Friends Come in Boxes
I TEACH at Hobbycraft; sort of a craft supermarket in a vast aircraft hanger on the outskirts of the seething metropolis of Stockport. A fine institution, she types, knowing who pays the bills. They fleece the unsuspecting people of Stockport and pay £20 for two hours of my precious time so I can teach them how to set fire to things. They also pay me to do demos, selling my classes by sitting in the cavernous warehouse on rainy Saturdays, doing what comes naturally, drawing stuff. And then they give me more money. Life is hard.
So, I'm sat at my table entertaining the masses with my stunning display of Pyrography without the aid of a safety net and one of the staff, Deborah, is filling shelves in the time honoured way of shelf fillers.
More precisely, she's filling the shelves with little papier maché boxes. Smashing things, little papier maché boxes. Loads of uses. Easter they get painted with bunnies and chicks. Halloween with pumpkins and ghosts. Christmas, well, endless possibilities for ways to delight and amuse with a little box made of compressed paper. My craft classes succeed or fail on the strength of such staples as papier maché boxes.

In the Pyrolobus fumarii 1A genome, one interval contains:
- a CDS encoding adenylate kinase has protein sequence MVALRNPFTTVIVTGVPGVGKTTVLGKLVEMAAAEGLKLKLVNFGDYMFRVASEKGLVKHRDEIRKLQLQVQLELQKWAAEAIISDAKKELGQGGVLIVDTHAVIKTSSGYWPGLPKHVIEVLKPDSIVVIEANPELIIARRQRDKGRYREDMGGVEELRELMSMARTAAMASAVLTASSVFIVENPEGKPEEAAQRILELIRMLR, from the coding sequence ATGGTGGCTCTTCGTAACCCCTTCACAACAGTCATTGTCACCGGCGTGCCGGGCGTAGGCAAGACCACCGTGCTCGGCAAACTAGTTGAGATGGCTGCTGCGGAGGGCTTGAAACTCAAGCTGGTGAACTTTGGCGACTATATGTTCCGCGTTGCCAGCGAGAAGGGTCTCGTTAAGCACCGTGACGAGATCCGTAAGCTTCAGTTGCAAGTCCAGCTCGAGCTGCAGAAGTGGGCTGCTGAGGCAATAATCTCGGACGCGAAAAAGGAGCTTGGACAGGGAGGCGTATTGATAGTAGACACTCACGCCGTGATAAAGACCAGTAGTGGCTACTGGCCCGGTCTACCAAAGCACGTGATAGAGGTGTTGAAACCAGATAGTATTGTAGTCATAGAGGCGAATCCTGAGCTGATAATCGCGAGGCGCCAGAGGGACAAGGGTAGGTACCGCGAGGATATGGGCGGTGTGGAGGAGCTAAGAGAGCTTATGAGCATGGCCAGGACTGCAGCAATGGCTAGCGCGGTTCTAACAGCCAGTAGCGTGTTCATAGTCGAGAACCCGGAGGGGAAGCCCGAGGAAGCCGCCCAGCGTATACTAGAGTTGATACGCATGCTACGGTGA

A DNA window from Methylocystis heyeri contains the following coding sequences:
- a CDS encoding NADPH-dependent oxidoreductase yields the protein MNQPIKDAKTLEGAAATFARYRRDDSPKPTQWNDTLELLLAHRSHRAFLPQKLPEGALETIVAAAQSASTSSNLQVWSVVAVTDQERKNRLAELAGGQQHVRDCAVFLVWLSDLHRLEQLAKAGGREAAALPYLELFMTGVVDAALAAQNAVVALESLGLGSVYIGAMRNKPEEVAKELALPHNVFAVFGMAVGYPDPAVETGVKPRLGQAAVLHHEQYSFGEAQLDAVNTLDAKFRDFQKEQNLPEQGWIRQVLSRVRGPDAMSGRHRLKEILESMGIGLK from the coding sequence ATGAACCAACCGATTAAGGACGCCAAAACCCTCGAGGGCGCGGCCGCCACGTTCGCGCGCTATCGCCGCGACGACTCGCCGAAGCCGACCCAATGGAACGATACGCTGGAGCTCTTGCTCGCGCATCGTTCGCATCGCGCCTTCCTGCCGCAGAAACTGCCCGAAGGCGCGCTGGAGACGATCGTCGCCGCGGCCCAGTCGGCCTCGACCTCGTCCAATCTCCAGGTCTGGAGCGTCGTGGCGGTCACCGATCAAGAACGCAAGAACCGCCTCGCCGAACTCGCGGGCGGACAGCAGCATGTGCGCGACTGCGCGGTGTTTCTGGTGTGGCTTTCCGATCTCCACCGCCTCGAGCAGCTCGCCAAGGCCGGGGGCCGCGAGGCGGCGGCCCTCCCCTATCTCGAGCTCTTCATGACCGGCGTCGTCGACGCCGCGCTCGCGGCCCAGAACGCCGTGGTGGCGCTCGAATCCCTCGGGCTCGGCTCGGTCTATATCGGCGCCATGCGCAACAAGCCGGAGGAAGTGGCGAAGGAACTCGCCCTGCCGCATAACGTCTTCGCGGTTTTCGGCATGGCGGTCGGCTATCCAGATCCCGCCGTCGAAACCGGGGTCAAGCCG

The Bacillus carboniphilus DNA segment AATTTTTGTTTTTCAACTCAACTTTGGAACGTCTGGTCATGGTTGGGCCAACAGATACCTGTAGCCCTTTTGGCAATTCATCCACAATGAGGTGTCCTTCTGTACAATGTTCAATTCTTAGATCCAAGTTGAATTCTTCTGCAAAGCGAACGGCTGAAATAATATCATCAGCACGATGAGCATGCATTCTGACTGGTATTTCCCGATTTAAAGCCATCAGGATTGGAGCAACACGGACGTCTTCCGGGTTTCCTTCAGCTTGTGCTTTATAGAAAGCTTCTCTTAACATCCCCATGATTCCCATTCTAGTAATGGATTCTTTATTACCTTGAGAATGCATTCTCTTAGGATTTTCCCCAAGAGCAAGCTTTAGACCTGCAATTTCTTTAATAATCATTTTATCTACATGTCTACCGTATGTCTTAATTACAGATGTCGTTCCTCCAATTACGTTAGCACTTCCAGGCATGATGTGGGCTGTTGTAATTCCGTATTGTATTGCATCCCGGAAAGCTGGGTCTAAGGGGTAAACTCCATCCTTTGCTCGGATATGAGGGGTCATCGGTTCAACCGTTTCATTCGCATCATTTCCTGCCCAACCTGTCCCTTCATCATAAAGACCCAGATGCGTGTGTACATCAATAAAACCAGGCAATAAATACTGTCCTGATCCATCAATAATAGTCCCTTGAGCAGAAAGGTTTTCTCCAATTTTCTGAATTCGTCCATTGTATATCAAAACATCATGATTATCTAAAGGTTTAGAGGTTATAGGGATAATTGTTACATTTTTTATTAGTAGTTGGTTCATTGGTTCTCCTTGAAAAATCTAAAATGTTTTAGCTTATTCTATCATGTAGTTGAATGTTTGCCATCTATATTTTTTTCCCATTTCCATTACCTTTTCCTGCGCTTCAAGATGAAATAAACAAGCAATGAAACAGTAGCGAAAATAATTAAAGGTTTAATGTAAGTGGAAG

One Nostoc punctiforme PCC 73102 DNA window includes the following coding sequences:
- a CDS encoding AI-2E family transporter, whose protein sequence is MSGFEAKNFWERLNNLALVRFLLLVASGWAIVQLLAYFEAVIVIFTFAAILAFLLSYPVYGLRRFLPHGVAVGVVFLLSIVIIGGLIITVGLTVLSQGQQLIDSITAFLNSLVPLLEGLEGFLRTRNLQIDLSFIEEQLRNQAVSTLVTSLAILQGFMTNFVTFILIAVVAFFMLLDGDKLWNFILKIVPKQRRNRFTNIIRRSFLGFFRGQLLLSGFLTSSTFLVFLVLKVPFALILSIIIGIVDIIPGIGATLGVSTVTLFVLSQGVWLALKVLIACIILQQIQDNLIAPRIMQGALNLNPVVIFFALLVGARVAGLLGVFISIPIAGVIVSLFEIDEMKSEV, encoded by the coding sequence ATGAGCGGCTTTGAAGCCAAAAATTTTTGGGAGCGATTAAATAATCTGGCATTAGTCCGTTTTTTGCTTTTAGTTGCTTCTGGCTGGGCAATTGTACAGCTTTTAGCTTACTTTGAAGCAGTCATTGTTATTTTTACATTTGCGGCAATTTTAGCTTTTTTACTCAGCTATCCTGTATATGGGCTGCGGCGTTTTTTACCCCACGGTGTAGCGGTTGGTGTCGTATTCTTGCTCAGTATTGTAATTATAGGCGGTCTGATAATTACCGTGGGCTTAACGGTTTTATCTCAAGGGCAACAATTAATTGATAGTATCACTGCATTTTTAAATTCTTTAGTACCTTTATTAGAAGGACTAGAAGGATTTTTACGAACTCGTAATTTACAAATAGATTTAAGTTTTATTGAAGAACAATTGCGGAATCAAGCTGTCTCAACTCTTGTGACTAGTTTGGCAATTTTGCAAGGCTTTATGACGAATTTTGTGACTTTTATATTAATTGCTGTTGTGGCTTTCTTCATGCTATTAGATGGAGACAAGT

They come from the tropics. The Philippines, to be precise. Or possibly Singapore. Some poor, oppressed, bored, disadvantaged little Filipina girls sit under the blazing sun and mould little boxes for Hobbycraft to flog at 49p each. There's probably a law against it. Like there's probably laws prohibiting oppressed little girls in Walthamstow from being dragooned into stuffing seething mounds of envelopes with fanzines for countless hours on end. But we here at Plokta Central are firm believers in the adage: ignorance is bliss.
Anyway, dubious ethics aside, dead useful are little papier maché boxes.
Deborah is busily filling the shelves and lining up the boxes into regimented rows. "Ooh, look," she remarks. "Someone's put a toy beetle in this one." She tips it out onto her hand and brings it over to me for perusal. It is indeed a beetle. A shiny, green black beetle, about two inches long. She stands there, holding the bug under my nose. It really is a rather splendid beetle. Very realistic. Very beetle like.
I point out to her that it is indeed a beetle. That in its home of the Philippines, it would be considered a very fine beetle. That she might consider putting it back in the box she found it in. Unless, of course, she's the sort of person who doesn't get all squicked out by having a bloody big bug on her hand?
Ah, she is the sort of person who gets all hysterical over having a beetle on her hand. Oops.
Oh well, I'm sure it will flourish in the nice warm climes of Stockport.